deciding *against* a Ph.D.

David Adler dadler at koko.pathology.washington.edu
Wed Dec 23 00:52:59 EST 1992


In article <1992Dec17.181139.3264 at news2.cis.umn.edu> diqui at pathogen.med.umn.edu (Diqui  
LaPenta) writes:
>...My problem is not my adviser or even my project.  My problem
> is that the very thought of getting my Ph.D. only to devote my life to sitting
> at a lab bench and wrestling for  grant funding has become truly depressing. I
> have discovered, at this late juncture, that I am not well-suited to bench work. During  
> ...
> I suppose it would be beneficial to any others with the same dilemma to post
> responses, but you can also reply to me via e-mail at:
> 
> 			diqui at lenti.med.umn.edu
> 
> Thanks in advance for any suggestions and feedback,

I think you have already seen a number of stimulating responses and I thought I would add  
my own experience to the discussion.

I find myself now at the age of 45 trying to wrap up the completion of my Ph.D. that I  
started in 1973. Almost twenty years and 3000 miles later I may actually attain this  
thing. My problem in the early years, and I'm sure many others, was my personal need to to  
do the "definitive" experiment. Of course science doesn't really advance that way but  
rather the little pieces put into place by all of us. And not being satisfied with what I  
had done in the lab I left with the M.A. in the middle of writing my thesis. Well three  
years later, after doing other things - sort of not science, I found myself unemployed and  
desperate enough to apply for a lab tech job. I called a well known scientist at UW who  
works in a field with which I was familiar. After introducing myself and asking about tech  
openings he asked me if I was the "Adler" from a particular paper. This was one of the  
papers from my earlier graduate work. I was "shocked" that he knew this paper and  
proceeded to tell me it was a nice piece of work - I was still operating under the  
assumption that I had not done that definitive expt. and anything less was pretty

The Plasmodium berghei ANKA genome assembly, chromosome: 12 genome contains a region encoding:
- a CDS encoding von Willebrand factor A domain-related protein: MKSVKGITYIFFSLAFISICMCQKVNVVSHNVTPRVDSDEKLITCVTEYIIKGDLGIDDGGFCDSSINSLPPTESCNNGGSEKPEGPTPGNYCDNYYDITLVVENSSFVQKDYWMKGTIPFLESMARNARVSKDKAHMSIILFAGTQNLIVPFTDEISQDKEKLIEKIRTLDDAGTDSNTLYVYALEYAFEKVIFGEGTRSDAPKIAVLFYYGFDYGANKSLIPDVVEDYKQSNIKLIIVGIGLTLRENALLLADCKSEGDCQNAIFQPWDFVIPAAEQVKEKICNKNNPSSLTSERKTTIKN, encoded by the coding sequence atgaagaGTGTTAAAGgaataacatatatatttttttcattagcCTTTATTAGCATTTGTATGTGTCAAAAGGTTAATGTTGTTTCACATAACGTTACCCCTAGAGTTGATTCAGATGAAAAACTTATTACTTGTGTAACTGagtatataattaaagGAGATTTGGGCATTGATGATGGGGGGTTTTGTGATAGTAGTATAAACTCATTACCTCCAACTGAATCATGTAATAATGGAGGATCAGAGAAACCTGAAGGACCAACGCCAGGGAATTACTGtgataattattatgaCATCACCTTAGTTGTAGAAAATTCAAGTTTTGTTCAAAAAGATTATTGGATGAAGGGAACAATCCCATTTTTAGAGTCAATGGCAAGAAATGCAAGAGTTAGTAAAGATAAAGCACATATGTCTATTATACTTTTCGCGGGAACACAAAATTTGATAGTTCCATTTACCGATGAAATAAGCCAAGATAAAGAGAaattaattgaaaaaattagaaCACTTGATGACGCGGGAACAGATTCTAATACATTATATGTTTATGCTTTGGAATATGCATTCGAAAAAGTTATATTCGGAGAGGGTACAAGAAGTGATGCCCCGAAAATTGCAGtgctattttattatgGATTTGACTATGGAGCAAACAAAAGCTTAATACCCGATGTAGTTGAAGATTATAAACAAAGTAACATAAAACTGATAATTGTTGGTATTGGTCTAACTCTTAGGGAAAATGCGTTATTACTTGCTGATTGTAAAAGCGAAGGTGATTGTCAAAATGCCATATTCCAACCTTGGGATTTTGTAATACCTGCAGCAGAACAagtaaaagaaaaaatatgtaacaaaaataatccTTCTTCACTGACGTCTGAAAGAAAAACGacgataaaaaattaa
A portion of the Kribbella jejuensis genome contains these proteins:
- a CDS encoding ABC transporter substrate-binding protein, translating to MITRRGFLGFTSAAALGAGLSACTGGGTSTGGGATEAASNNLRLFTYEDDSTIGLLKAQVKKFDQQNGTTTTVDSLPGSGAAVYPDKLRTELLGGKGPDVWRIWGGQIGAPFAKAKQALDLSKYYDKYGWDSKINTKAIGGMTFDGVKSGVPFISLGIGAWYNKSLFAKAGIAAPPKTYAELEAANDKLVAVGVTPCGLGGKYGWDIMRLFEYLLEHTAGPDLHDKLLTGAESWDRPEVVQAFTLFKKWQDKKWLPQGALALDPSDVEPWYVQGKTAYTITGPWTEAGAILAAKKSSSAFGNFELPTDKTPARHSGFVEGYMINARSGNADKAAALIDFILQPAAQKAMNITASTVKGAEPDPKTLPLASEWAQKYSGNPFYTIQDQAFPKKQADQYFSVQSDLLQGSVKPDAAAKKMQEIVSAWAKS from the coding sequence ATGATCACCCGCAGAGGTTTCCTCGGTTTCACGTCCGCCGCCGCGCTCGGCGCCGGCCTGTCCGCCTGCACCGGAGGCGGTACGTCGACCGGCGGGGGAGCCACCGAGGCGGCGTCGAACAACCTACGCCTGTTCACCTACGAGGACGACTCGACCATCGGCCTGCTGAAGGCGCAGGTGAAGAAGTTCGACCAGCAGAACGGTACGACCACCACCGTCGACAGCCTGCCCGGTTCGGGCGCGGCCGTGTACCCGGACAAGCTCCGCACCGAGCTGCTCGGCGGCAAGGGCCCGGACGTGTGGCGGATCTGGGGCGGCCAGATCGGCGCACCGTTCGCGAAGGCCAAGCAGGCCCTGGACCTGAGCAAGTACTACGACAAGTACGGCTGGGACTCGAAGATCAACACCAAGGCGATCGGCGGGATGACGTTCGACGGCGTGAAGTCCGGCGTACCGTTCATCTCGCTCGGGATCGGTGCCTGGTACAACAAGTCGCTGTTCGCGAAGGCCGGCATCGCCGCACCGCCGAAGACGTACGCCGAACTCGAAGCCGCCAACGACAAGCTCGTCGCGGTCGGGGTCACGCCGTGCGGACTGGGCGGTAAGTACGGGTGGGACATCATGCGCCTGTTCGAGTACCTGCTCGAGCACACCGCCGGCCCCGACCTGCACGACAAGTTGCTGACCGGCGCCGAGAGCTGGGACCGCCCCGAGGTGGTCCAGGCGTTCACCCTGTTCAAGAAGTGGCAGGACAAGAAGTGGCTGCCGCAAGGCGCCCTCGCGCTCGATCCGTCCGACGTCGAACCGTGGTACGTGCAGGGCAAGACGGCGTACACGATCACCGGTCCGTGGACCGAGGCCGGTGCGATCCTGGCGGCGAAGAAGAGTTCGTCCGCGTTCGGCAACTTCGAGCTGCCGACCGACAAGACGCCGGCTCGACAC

uninteresting. Well to bring the story forward rapidly, he didn't have any jobs but he  
told me about a new faculty person down the hall, also working in the same area, who just  
had their tech quit on them. Two weeks later I was hired; and now ten years later and  
lot's of productivity - i.e. I've added a few more pieces to the puzzle, I am actually  
going to go in the front door.

Of course their are the practical concerns you mention. Getting grants is harder than it  
used to be and will consume your time and energy. Getting a real job is not that easy  
either. And deciding to do research as a career is not for the folks who need immediate  
reward on a daily basis (on the other hand good expt results, even if they are once every  
few months, induces in me one of the most euphoric feelings). Your concern about bench  
work is not necessarily troublesome since many successful scientists don't end up doing  
much bench work - their grad students, postdocs, techs do it. You need to weigh how much  
you want and need the intellectual challenge of research. And as others have said their  
are many career paths to which to apply your experience OR maybe you want to do something  
totally different.

My advice to you is to find a quiet place away from the lab and let your inner self tell  
you things. I've often suggested fantasizing to others contemplating these important  
decisions - i.e. let yourself wonder what you would really enjoy doing if  
anything/everything was possible.
	(Patti Smith says it  "...the sea of possibilities...see the possibilities")
Good luck imagining
David

BTW: I didn't realize this was going to go on this long - so my apologies especially since  
I have one of those funny little chromosomes, my partner refers to as the mutant one,   
that seems to have several socially undesirable traits mapped to it and this is really a  
group for the XX's.



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